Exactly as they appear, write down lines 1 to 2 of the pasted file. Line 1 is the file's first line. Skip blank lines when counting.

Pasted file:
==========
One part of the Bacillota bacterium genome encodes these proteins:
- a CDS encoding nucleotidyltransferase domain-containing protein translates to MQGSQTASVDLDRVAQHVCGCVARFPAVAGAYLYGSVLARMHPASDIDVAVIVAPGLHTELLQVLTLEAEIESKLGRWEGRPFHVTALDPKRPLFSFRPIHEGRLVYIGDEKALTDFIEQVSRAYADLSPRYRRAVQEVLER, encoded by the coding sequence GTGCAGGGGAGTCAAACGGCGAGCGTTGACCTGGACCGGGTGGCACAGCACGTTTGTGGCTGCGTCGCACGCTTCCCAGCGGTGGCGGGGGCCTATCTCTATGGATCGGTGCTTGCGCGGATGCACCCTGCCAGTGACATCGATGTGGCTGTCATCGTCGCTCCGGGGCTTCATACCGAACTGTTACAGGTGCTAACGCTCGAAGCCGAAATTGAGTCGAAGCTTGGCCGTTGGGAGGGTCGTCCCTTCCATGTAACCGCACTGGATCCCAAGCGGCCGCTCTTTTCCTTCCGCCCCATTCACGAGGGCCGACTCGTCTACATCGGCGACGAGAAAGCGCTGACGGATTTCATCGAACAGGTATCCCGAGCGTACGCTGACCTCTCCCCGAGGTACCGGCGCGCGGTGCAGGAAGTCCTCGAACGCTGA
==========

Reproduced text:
One part of the Bacillota bacterium genome encodes these proteins:
- a CDS encoding nucleotidyltransferase domain-containing protein translates to MQGSQTASVDLDRVAQHVCGCVARFPAVAGAYLYGSVLARMHPASDIDVAVIVAPGLHTELLQVLTLEAEIESKLGRWEGRPFHVTALDPKRPLFSFRPIHEGRLVYIGDEKALTDFIEQVSRAYADLSPRYRRAVQEVLER, encoded by the coding sequence GTGCAGGGGAGTCAAACGGCGAGCGTTGACCTGGACCGGGTGGCACAGCACGTTTGTGGCTGCGTCGCACGCTTCCCAGCGGTGGCGGGGGCCTATCTCTATGGATCGGTGCTTGCGCGGATGCACCCTGCCAGTGACATCGATGTGGCTGTCATCGTCGCTCCGGGGCTTCATACCGAACTGTTACAGGTGCTAACGCTCGAAGCCGAAATTGAGTCGAAGCTTGGCCGTTGGGAGGGTCGTCCCTTCCATGTAACCGCACTGGATCCCAAGCGGCCGCTCTTTTCCTTCCGCCCCATTCACGAGGGCCGACTCGTCTACATCGGCGACGAGAAAGCGCTGACGGATTTCATCGAACAGGTATCCCGAGCGTACGCTGACCTCTCCCCGAGGTACCGGCGCGCGGTGCAGGAAGTCCTCGAACGCTGA